Supreme Court and Appellate Practice
Our Supreme Court practice dates back to the founding of the firm in the 1950s. For over sixty years, Bredhoff & Kaiser, PLLC has represented parties and amici before the Supreme Court in, inter alia, significant labor, First Amendment, Due Process, federalism, and civil rights cases. Among the most notable cases that the firm’s attorneys briefed and argued, for example, are the following: the case challenging President Truman’s seizure of the steel industry (Youngstown Sheet & Tube Co. v. Sawyer, 343 U.S. 579 (1952)); the seminal Steelworkers Trilogy concerning the role of federal courts in labor arbitration (Steelworkers v. American Mfg. Co., 363 U.S. 564 (1960), Steelworkers v. Warrior & Gulf Navigating Co. 363 U.S. 574 (1960) and Steelworkers v. Enterprise Wheel & Car Corp., 363 U.S. 593 (1960)); the leading OSHA occupational exposure to toxic substances cases – the cotton dust and benzene standards (Industrial Union Department v. American Petroleum Institute, 448 U.S. 607 (1980) and American Textile Mfr. Inst. v. Donovan, 452 U.S. 490 (1981)); the landmark case on remedies for constitutional violations (Mt. Healthy City Board of Education v. Doyle, 429 U.S. 274 (1977)); the landmark, private sector affirmative action case (Steelworkers v. Weber 443 U.S. 193 (1979)); and the famous case of Silkwood v. Kerr McGee464 U.S. 238 (1984).
In more recent years, we represented parties in Simmons-Harris v. Zelman 536 U.S. 639 (2002), an Establishment Clause challenge to Ohio’s private school voucher program; New York Times v. Tasini, 533 U.S. 483 (2001), vindicating the intellectual property rights of freelance journalists whose articles are placed in newspaper databases; Bartnicki v. Vopper, 532 U.S. 514 (2001) resolving the clash between First Amendment and privacy interests arising out of an intercepted cell phone call; Kimel v. Florida Board of Regents, 528 U.S. 62 (2000) setting the parameters of the right of state employees to sue state agencies for monetary relief under the federal Age Discrimination in Employment Act; Alden v. Maine, 527 U.S. 706 (1999) involving a similar claim under the Fair Labor Standards Act; Davenport v. Washington Education Association, 551 U.S. 177 (2007) challenging the constitutionality of a state law requiring affirmative authorization for the use of union monies in state election campaigns; and a series of cases involving unions that collect agency fees from nonmember employees, including Lehnert v. Ferris Faculty Association, 500 U.S. 507 (1991); Locke v. Karass, 555 U.S. 207 (2009); and Knox v. Service Employees International Union, Local 1000, 567 U.S. ___, 132 S. Ct. 2277 (2012) .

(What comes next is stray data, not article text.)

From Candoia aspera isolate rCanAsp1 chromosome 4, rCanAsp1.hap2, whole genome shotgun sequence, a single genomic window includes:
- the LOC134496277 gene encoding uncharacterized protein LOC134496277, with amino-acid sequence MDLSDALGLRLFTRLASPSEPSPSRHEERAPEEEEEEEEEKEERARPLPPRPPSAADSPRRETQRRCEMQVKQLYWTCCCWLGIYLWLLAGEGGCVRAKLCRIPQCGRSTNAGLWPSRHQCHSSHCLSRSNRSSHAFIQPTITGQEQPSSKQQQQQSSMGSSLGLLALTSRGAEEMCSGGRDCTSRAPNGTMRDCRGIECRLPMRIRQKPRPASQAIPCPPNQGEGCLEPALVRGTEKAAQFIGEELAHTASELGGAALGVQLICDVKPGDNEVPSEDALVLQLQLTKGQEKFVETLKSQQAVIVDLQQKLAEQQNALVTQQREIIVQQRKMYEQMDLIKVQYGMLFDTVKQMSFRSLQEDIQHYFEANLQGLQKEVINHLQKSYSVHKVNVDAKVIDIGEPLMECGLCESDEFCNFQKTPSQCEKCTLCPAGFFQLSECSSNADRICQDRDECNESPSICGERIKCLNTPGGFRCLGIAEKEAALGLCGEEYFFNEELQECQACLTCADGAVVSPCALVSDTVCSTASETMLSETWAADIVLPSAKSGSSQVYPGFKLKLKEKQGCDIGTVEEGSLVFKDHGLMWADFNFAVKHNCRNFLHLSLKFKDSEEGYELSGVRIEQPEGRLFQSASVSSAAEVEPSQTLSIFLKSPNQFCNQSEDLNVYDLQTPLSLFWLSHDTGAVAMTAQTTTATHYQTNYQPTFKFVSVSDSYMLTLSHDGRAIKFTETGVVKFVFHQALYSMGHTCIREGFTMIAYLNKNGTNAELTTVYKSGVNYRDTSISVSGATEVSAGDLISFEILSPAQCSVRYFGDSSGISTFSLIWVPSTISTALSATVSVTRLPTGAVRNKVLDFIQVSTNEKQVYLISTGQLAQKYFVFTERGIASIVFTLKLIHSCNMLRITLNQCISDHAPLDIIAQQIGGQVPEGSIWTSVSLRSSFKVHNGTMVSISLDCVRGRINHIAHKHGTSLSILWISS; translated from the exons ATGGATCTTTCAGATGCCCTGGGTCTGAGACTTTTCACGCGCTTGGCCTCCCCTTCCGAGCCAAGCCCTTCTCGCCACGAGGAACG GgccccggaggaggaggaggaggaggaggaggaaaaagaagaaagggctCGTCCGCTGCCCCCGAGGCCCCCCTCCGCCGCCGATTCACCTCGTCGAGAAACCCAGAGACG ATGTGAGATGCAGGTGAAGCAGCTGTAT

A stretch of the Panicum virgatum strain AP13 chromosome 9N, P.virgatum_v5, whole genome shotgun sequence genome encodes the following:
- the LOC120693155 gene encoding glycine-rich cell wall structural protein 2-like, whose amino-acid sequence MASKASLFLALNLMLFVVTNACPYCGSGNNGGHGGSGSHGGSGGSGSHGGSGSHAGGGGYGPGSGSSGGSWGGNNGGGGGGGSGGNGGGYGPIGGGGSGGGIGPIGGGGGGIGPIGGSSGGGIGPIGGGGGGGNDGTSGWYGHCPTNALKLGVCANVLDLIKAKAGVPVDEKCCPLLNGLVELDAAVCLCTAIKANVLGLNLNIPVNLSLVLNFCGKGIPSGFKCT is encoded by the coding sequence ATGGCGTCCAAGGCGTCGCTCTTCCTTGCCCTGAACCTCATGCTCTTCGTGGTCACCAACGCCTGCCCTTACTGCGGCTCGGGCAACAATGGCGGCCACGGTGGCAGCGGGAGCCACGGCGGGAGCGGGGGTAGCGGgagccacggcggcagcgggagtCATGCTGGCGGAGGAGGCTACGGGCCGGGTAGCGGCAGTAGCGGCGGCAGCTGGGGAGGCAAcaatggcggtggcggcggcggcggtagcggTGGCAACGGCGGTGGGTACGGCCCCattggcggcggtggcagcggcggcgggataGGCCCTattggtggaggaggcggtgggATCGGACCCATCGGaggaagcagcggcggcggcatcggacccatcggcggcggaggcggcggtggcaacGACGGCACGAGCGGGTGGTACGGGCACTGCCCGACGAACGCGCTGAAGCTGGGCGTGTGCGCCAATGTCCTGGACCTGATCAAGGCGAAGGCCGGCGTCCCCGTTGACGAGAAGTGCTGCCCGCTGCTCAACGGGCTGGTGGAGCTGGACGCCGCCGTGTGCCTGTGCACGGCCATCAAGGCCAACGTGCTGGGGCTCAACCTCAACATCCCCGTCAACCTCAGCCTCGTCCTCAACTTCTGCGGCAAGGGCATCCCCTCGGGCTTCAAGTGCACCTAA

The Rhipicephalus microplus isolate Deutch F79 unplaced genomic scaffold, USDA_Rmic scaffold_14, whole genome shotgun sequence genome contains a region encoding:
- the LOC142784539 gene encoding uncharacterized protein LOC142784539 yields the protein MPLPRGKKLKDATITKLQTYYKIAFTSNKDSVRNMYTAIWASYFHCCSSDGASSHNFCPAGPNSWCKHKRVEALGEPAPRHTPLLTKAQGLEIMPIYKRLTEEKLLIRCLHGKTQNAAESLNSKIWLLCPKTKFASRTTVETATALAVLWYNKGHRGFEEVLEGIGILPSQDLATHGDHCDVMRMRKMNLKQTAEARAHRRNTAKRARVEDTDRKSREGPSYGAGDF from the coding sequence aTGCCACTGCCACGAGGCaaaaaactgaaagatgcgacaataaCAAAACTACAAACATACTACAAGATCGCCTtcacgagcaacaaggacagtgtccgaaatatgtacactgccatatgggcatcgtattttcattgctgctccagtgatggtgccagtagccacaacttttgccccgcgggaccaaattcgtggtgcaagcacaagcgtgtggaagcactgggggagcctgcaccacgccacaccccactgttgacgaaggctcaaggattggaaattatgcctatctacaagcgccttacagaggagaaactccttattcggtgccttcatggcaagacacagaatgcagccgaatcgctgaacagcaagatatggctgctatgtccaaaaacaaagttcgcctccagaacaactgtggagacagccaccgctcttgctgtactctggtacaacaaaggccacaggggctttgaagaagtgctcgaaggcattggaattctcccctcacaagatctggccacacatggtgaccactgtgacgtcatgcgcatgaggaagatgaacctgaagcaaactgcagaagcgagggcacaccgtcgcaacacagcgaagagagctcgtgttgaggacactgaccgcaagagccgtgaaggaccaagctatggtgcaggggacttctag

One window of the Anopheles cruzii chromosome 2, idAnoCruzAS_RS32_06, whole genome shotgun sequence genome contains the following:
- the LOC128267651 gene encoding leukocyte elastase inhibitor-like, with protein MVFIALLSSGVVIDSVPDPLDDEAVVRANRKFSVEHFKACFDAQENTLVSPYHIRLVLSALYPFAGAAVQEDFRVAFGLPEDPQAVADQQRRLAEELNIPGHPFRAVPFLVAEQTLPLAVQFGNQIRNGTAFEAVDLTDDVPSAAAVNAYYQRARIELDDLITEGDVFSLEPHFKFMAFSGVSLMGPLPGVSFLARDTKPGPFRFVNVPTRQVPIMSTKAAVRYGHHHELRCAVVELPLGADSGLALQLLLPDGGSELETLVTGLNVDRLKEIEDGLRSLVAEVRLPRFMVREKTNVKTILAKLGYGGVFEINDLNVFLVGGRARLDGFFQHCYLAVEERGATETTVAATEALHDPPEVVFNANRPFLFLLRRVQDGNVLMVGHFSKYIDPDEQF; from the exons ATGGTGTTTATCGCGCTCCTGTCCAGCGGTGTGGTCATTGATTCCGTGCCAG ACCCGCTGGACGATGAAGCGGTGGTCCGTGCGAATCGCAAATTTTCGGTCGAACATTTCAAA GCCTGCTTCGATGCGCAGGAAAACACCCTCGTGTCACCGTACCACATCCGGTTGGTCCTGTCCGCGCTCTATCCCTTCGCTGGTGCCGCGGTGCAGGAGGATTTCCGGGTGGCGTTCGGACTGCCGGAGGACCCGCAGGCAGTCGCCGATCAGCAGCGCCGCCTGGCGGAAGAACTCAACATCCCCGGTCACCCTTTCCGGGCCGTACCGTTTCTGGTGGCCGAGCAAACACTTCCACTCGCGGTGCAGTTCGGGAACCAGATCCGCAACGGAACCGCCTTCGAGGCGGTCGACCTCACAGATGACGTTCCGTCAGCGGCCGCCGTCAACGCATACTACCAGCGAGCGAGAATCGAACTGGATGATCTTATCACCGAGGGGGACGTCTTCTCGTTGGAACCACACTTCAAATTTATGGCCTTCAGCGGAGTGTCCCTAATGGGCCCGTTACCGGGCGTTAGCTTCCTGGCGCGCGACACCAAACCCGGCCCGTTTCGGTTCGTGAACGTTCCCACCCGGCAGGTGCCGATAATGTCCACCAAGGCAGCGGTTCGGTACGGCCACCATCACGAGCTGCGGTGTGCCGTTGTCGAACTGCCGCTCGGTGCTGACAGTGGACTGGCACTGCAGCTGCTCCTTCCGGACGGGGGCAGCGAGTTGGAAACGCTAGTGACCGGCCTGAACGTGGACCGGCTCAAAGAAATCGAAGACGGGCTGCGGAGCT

In addition to these and many other Supreme Court cases argued by the firm’s attorneys, we have represented amici curiae in scores of other Supreme Court cases, involving such issues as affirmative action in college admissions and public employment, the constitutionality of the Pledge of Allegiance in public school, whether the First Amendment protects public employees when their jobs involve speech, whether teachers who complain about unequal athletic programs for female students are protected against retaliation, issues of federalism, and issues under the Takings Clause.
In the lower federal appellate courts and in state supreme courts and appellate courts, our practice is active as well. The hundreds of appellate cases we have handled include cases in every United States Court of Appeals and in many state appellate courts. The issues in these cases are widely diverse, including a broad range of constitutional issues, civil rights issues, RICO issues, labor and ERISA issues, administrative law issues, other statutory issues, and common law issues.